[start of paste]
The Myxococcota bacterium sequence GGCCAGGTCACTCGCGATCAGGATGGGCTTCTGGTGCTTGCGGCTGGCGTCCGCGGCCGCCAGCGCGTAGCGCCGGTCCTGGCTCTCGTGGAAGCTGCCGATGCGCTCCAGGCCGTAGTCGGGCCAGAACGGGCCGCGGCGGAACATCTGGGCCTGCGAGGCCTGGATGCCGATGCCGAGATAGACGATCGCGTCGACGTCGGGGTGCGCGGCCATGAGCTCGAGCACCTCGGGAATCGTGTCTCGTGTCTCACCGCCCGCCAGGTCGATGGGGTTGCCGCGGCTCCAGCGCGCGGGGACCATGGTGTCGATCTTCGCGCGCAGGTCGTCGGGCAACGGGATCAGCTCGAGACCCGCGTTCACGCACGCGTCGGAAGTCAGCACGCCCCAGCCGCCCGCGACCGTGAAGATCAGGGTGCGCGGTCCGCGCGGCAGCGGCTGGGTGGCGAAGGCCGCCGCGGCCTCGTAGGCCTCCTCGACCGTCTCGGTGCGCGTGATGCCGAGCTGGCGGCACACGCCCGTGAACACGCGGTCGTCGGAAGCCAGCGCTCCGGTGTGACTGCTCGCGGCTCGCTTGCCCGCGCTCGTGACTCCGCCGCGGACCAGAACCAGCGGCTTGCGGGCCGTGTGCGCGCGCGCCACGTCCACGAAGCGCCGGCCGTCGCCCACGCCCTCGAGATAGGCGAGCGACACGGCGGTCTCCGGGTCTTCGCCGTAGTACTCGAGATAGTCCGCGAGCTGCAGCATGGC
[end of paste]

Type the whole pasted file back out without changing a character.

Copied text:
The Myxococcota bacterium sequence GGCCAGGTCACTCGCGATCAGGATGGGCTTCTGGTGCTTGCGGCTGGCGTCCGCGGCCGCCAGCGCGTAGCGCCGGTCCTGGCTCTCGTGGAAGCTGCCGATGCGCTCCAGGCCGTAGTCGGGCCAGAACGGGCCGCGGCGGAACATCTGGGCCTGCGAGGCCTGGATGCCGATGCCGAGATAGACGATCGCGTCGACGTCGGGGTGCGCGGCCATGAGCTCGAGCACCTCGGGAATCGTGTCTCGTGTCTCACCGCCCGCCAGGTCGATGGGGTTGCCGCGGCTCCAGCGCGCGGGGACCATGGTGTCGATCTTCGCGCGCAGGTCGTCGGGCAACGGGATCAGCTCGAGACCCGCGTTCACGCACGCGTCGGAAGTCAGCACGCCCCAGCCGCCCGCGACCGTGAAGATCAGGGTGCGCGGTCCGCGCGGCAGCGGCTGGGTGGCGAAGGCCGCCGCGGCCTCGTAGGCCTCCTCGACCGTCTCGGTGCGCGTGATGCCGAGCTGGCGGCACACGCCCGTGAACACGCGGTCGTCGGAAGCCAGCGCTCCGGTGTGACTGCTCGCGGCTCGCTTGCCCGCGCTCGTGACTCCGCCGCGGACCAGAACCAGCGGCTTGCGGGCCGTGTGCGCGCGCGCCACGTCCACGAAGCGCCGGCCGTCGCCCACGCCCTCGAGATAGGCGAGCGACACGGCGGTCTCCGGGTCTTCGCCGTAGTACTCGAGATAGTCCGCGAGCTGCAGCATGGC